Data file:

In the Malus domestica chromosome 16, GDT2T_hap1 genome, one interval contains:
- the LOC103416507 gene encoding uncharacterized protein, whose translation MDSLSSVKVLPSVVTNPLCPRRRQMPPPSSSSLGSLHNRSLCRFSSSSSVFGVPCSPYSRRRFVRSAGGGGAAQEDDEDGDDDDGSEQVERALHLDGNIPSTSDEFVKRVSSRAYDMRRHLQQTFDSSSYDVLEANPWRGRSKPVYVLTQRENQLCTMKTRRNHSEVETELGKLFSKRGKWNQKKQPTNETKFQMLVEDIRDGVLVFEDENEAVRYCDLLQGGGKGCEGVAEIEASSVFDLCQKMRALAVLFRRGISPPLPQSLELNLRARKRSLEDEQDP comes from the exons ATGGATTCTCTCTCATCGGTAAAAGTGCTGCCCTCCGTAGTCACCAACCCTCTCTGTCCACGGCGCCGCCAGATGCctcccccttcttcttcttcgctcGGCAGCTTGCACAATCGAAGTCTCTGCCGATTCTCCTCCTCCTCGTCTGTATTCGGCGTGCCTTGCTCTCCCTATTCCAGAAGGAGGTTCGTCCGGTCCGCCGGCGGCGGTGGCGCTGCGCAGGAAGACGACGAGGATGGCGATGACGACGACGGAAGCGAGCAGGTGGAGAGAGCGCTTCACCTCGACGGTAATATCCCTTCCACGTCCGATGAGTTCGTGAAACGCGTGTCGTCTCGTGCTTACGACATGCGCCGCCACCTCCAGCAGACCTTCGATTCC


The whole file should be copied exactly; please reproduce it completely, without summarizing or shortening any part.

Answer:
In the Malus domestica chromosome 16, GDT2T_hap1 genome, one interval contains:
- the LOC103416507 gene encoding uncharacterized protein, whose translation MDSLSSVKVLPSVVTNPLCPRRRQMPPPSSSSLGSLHNRSLCRFSSSSSVFGVPCSPYSRRRFVRSAGGGGAAQEDDEDGDDDDGSEQVERALHLDGNIPSTSDEFVKRVSSRAYDMRRHLQQTFDSSSYDVLEANPWRGRSKPVYVLTQRENQLCTMKTRRNHSEVETELGKLFSKRGKWNQKKQPTNETKFQMLVEDIRDGVLVFEDENEAVRYCDLLQGGGKGCEGVAEIEASSVFDLCQKMRALAVLFRRGISPPLPQSLELNLRARKRSLEDEQDP comes from the exons ATGGATTCTCTCTCATCGGTAAAAGTGCTGCCCTCCGTAGTCACCAACCCTCTCTGTCCACGGCGCCGCCAGATGCctcccccttcttcttcttcgctcGGCAGCTTGCACAATCGAAGTCTCTGCCGATTCTCCTCCTCCTCGTCTGTATTCGGCGTGCCTTGCTCTCCCTATTCCAGAAGGAGGTTCGTCCGGTCCGCCGGCGGCGGTGGCGCTGCGCAGGAAGACGACGAGGATGGCGATGACGACGACGGAAGCGAGCAGGTGGAGAGAGCGCTTCACCTCGACGGTAATATCCCTTCCACGTCCGATGAGTTCGTGAAACGCGTGTCGTCTCGTGCTTACGACATGCGCCGCCACCTCCAGCAGACCTTCGATTCC